“Part of me just believes that because she launched herself at him. That she ran at him, and clung to him with all of her sorrow and trauma and grief and relief and joy and amazement in her arms. As a mother, I know how kids an sometimes hug so hard that it almost feels like a strangle. I read his statement with the protesting laugh of love–You’re hugging me too hard! Let me catch my breath! Regardless, Jesus tells her to go and tell his brothers. She dances off, the miracle singing in her mouth, proclaiming the good news, the first preacher of the resurrection–“I saw the Master!”–and she tells other disciples everything he said to her.”
A woman is the first to declare the good news. She is the first witness and the first preacher of the resurrection; chosen by Jesus Christ.
How can we apply and follow Christ’s example here in our day? One way is to consider how we consider and respect the authority and significance of women’s teachings. For example, Have more women speakers and quote women more often at General Conference. Of the 35 speakers in 7 sessions of the latest conference, two were women. Do we know their names? Are we amplifying their voices and recognizing their teachings as significant following conference? Could we pray for more women speakers to demonstrate their authority and importance as preachers of the resurrection? How do we view female authority in our wards and branches when they speak, direct, guide, or contribute?
Let’s look at a second story. When Jesus met the Samaritan woman at the well, he had the longest personal conversation ever recorded in scripture. While we often focus on sin as central to this story, the two are holding a long, theological discussion. Jesus is sharing the good news with her, answering her questions with depth, and introducing her to new spiritual truths (just as he did with men). And because this woman is seeking goodness and Christ, the spirit works in her.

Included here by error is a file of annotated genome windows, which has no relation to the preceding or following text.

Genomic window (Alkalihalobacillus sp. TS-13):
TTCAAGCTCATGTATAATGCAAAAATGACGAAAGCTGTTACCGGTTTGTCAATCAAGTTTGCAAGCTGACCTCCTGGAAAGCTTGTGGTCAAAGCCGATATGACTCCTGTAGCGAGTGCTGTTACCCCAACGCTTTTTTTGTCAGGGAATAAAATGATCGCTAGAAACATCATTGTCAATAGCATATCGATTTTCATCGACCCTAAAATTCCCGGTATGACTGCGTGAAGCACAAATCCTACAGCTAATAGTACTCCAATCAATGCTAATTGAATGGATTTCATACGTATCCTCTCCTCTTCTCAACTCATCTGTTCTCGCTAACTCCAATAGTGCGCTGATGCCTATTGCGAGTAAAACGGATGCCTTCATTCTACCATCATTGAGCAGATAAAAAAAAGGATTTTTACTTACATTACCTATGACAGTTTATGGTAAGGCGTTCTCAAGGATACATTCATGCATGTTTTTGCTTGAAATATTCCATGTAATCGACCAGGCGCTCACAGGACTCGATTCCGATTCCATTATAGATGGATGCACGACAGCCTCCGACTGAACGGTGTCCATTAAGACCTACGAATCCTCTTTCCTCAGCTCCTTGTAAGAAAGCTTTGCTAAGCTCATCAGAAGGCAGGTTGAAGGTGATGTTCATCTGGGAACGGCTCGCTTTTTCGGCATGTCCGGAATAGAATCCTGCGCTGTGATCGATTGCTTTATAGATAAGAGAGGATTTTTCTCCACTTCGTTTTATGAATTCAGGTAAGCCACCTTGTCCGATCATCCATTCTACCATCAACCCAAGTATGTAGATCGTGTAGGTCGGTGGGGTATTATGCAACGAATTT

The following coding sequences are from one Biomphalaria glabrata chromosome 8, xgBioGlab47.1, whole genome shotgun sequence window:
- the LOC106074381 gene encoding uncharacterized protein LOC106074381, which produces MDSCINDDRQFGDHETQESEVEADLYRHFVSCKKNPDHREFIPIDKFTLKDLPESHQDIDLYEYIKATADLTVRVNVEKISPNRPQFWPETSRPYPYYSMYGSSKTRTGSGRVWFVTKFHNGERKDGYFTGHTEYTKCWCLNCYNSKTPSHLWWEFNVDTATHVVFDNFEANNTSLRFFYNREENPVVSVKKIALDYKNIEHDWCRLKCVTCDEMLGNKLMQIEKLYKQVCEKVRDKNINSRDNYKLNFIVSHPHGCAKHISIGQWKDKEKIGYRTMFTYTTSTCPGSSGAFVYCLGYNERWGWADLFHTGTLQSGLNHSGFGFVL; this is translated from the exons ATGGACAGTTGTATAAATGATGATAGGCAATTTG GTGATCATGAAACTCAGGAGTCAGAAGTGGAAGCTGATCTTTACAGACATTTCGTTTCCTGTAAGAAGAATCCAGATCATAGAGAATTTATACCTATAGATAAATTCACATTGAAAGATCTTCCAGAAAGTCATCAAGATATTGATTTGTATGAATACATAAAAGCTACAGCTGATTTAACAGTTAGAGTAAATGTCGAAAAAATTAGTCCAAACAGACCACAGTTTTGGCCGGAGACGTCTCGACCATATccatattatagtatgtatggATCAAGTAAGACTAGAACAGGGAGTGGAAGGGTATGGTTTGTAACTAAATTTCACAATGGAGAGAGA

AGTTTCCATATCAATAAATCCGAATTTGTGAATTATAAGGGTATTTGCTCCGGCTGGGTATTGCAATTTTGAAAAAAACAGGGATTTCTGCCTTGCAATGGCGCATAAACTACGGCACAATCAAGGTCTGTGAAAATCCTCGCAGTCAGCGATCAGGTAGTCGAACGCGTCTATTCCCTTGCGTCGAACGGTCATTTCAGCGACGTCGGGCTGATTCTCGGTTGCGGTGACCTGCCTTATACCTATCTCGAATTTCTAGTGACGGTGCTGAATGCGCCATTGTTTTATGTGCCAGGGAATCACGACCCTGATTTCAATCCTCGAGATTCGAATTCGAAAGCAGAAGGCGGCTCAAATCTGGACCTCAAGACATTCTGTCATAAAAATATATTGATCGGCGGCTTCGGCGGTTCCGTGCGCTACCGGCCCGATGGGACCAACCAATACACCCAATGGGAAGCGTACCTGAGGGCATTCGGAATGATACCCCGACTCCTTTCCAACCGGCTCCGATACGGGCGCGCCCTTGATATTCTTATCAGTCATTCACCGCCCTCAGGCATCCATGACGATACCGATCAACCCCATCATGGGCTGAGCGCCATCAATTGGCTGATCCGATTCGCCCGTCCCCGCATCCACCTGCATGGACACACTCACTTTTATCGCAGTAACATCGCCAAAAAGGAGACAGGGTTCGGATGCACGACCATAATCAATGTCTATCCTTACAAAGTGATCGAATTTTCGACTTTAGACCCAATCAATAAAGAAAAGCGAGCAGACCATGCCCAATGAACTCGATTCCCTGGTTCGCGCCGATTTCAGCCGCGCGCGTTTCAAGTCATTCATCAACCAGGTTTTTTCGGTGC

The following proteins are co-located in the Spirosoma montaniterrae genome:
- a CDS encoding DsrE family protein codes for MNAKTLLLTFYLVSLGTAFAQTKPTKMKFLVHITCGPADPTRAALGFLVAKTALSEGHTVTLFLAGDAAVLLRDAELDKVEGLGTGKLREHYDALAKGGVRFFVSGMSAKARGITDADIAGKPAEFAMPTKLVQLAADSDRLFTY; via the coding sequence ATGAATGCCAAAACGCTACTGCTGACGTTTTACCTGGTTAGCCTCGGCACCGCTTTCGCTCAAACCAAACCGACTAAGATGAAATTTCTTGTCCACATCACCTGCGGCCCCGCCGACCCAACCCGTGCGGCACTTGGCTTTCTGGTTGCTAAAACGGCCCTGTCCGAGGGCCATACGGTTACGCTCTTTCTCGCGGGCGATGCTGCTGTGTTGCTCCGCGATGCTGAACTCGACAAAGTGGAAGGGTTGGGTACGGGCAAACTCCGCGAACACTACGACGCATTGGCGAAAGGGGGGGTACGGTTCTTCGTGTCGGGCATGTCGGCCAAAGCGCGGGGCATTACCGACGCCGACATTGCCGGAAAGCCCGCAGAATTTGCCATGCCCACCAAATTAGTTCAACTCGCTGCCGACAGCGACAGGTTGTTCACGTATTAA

In John 4: 25 and 26, we read:
25 The woman saith unto him, I know that Messias cometh, which is called Christ: when he is come, he will tell us all things.
26 Jesus saith unto her, I that speak unto thee am he.
A woman is the first to to whom Jesus openly reveals himself as the Messiah. Author Sarah Bessey reminds us that The woman – like many apostles before her who left behind nets, boats, stalls, and their lives to follow Jesus – leaves her water jug to go and proclaim of Jesus to people.
How can we apply and follow Christ’s example here in our day? We often focus on roles in our lives and in the church – mother/father, Bishop, priesthood holder, wife/husband, teacher, etc. LDS therapist Dr. Julie Hanks invites us to rethink these areas of our lives as relationships, rather than just roles.
She explains, “When we define motherhood as merely a role, we also attach socially prescribed behaviors and societal functions that may feel restrictive and narrow. I prefer to focus on talking about motherhood as a relationship, an emotional bond with another human being, instead of a list of prescribed duties.”
Doing this doesn’t diminish women’s roles as mothers, but instead opens up what it looks like to be a mother and reminds us that this is relationship-focused, rather than duty-focused. Similarly, when we we look at teacher, preacher, leader, speaker, disciple, etc. as relationships, not roles, we open up the possibilities of what these look like. When we focus on them as relationships, like Christ did, we can break many societal and cultural norms that limit and diminish us.
The next woman of the Bible we will focus on is Priscilla or Prisca (her name in Timothy 2). I found a Women in the Bible series on the Exponent II Blog that helped me to truly appreciate her story.
Priscilla and her husband, Aquila, were tentmakers and she was engaged in a skilled trade alongside him. They preached alongside Paul and are always mentioned together in partnership. Interestingly, Priscilla is sometimes mentioned first, which is no small thing for male writers of the Bible to do at this time. Some see this as a sign of her authority and the respect she garnered.